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Human Knack


Dumbledore's stream of consciousness is presumably an endless string of profound wisdom, as he drops this existential piece of truth as an afterthought, while discussing the allure of the Sorcerer's Stone with Harry.  As a sage and powerful wizard, Dumbledore must have experienced this truth in many capacities throughout his many years, and it is fascinating to consider the events that may have culminated in this particular insight.  Perhaps he was thinking of his own struggle to resist the allure of the Deathly Hallows.  He could easily have made the same remark while discussing the Mirror of Erised with Harry, earlier in the same school year.  While it is perfectly understandable that Harry's deepest, most desperate desire would be to know and experience the love of his family, the imitation thereof by way of the Mirror of Erised could only lead to an obsessive and destructive yearning.  It is much like Dumbledore's own, seemingly uncontrollable longing to use the Resurrection Stone to see Ariana--such that he risked putting the Horcrux ring on his finger, knowing it was likely to harm him.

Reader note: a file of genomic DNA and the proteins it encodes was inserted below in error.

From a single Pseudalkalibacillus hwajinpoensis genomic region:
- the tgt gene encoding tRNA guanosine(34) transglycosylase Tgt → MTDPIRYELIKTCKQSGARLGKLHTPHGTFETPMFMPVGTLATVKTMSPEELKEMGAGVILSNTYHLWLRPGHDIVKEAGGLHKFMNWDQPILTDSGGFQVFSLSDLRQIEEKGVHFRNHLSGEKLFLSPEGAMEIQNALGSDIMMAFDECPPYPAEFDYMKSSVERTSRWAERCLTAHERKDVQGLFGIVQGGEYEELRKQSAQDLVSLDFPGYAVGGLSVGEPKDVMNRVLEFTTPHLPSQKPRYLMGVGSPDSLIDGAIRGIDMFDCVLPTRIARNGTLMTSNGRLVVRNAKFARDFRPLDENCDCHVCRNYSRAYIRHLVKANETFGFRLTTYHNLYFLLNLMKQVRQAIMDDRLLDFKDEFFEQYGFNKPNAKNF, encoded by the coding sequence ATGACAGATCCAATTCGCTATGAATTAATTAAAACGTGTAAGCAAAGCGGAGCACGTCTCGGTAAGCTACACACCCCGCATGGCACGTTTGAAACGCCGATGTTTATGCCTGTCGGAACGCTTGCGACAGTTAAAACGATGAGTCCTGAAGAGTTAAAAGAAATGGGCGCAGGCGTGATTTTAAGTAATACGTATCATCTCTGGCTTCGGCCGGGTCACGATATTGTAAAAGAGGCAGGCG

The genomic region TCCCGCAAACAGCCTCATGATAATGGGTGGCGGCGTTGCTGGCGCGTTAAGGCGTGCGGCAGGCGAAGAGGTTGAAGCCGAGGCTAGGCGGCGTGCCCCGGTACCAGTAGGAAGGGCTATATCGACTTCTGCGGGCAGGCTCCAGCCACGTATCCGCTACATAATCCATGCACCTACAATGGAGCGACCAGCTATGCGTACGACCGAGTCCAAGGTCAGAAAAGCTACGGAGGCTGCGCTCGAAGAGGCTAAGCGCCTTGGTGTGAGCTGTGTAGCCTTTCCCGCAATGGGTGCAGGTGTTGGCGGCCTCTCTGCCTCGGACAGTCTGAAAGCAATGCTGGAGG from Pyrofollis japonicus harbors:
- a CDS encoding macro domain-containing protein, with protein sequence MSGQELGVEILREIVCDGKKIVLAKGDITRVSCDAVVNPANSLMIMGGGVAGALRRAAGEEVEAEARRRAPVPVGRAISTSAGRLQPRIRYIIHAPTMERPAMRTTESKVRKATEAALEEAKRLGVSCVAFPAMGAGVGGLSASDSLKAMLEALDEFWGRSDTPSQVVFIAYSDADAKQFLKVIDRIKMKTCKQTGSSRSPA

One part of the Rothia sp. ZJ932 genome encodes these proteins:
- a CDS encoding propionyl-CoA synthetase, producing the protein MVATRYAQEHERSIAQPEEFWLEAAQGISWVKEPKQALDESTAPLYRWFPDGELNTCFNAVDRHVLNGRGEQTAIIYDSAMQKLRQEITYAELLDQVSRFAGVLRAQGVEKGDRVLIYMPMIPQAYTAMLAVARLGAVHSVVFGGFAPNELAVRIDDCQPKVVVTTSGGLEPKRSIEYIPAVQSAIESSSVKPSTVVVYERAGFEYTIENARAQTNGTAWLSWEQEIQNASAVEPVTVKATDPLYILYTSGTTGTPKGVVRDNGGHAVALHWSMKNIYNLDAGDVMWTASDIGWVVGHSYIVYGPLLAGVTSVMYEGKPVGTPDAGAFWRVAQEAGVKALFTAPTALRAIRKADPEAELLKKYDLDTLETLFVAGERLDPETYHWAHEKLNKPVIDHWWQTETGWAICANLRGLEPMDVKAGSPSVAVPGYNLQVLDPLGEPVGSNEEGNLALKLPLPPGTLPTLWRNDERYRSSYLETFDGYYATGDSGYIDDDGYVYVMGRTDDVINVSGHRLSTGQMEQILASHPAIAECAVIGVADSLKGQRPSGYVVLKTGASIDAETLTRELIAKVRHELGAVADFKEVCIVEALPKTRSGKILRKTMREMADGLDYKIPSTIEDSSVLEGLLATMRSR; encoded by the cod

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Tags: choices desire humans trouble